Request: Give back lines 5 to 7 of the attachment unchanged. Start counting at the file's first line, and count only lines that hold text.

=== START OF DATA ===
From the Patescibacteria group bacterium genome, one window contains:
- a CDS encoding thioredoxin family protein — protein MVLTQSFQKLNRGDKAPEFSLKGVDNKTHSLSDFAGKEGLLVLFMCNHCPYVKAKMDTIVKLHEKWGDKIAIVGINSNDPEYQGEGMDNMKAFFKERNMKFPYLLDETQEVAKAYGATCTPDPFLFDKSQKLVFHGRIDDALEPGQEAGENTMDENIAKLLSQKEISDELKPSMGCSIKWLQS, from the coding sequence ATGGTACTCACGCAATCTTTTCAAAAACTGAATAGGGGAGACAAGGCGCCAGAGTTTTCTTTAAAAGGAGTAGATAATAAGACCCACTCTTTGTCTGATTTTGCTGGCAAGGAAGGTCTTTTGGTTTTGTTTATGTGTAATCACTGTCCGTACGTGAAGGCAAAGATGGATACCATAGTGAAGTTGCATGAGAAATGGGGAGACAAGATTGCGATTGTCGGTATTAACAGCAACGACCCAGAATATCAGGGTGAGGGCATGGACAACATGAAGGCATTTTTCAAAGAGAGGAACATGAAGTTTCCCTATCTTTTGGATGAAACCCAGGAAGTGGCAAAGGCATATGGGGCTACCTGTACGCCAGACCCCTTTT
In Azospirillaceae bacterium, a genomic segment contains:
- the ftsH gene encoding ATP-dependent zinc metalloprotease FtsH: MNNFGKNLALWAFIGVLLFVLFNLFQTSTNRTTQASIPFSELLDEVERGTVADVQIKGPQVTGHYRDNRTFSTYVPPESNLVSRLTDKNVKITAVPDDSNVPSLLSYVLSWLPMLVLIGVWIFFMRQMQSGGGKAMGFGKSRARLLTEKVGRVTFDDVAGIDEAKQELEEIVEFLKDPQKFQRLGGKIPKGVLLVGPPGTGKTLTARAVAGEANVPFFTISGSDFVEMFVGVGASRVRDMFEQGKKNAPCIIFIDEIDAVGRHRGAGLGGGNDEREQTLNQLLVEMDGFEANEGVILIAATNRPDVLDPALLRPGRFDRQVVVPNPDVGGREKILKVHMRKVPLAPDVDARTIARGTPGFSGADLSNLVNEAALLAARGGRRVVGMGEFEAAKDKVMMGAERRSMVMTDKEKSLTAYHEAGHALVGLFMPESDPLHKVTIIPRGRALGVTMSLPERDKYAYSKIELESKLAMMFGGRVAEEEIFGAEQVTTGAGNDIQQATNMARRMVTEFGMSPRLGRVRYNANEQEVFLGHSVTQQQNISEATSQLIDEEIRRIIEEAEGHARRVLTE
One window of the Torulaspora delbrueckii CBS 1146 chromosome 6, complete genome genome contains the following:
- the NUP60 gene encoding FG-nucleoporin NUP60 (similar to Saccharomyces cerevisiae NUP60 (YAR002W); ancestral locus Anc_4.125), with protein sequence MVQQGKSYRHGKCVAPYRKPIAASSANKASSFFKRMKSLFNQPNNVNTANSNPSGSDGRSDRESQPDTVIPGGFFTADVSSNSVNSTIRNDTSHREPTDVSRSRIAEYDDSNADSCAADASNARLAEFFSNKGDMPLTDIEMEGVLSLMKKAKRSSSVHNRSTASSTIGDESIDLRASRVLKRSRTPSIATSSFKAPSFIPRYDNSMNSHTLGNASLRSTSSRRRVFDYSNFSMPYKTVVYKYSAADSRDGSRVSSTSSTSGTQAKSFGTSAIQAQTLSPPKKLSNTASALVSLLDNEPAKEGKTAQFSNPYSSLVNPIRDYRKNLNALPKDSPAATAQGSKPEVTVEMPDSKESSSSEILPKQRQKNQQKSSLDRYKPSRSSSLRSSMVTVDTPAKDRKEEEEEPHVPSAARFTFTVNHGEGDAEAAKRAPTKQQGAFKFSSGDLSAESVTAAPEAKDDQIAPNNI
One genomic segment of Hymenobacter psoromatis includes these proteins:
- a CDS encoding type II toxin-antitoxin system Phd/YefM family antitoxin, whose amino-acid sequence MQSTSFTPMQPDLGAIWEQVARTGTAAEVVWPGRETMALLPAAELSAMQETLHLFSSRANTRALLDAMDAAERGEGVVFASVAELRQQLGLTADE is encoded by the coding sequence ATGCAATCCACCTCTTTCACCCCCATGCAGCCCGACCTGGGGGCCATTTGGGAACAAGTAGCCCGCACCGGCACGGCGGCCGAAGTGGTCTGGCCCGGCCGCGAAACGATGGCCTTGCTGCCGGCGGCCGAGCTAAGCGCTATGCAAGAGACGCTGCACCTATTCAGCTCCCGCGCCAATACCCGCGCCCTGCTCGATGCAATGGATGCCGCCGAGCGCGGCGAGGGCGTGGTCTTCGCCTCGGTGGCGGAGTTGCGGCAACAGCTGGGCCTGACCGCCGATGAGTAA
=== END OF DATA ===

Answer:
One window of the Torulaspora delbrueckii CBS 1146 chromosome 6, complete genome genome contains the following:
- the NUP60 gene encoding FG-nucleoporin NUP60 (similar to Saccharomyces cerevisiae NUP60 (YAR002W); ancestral locus Anc_4.125), with protein sequence MVQQGKSYRHGKCVAPYRKPIAASSANKASSFFKRMKSLFNQPNNVNTANSNPSGSDGRSDRESQPDTVIPGGFFTADVSSNSVNSTIRNDTSHREPTDVSRSRIAEYDDSNADSCAADASNARLAEFFSNKGDMPLTDIEMEGVLSLMKKAKRSSSVHNRSTASSTIGDESIDLRASRVLKRSRTPSIATSSFKAPSFIPRYDNSMNSHTLGNASLRSTSSRRRVFDYSNFSMPYKTVVYKYSAADSRDGSRVSSTSSTSGTQAKSFGTSAIQAQTLSPPKKLSNTASALVSLLDNEPAKEGKTAQFSNPYSSLVNPIRDYRKNLNALPKDSPAATAQGSKPEVTVEMPDSKESSSSEILPKQRQKNQQKSSLDRYKPSRSSSLRSSMVTVDTPAKDRKEEEEEPHVPSAARFTFTVNHGEGDAEAAKRAPTKQQGAFKFSSGDLSAESVTAAPEAKDDQIAPNNI
One genomic segment of Hymenobacter psoromatis includes these proteins: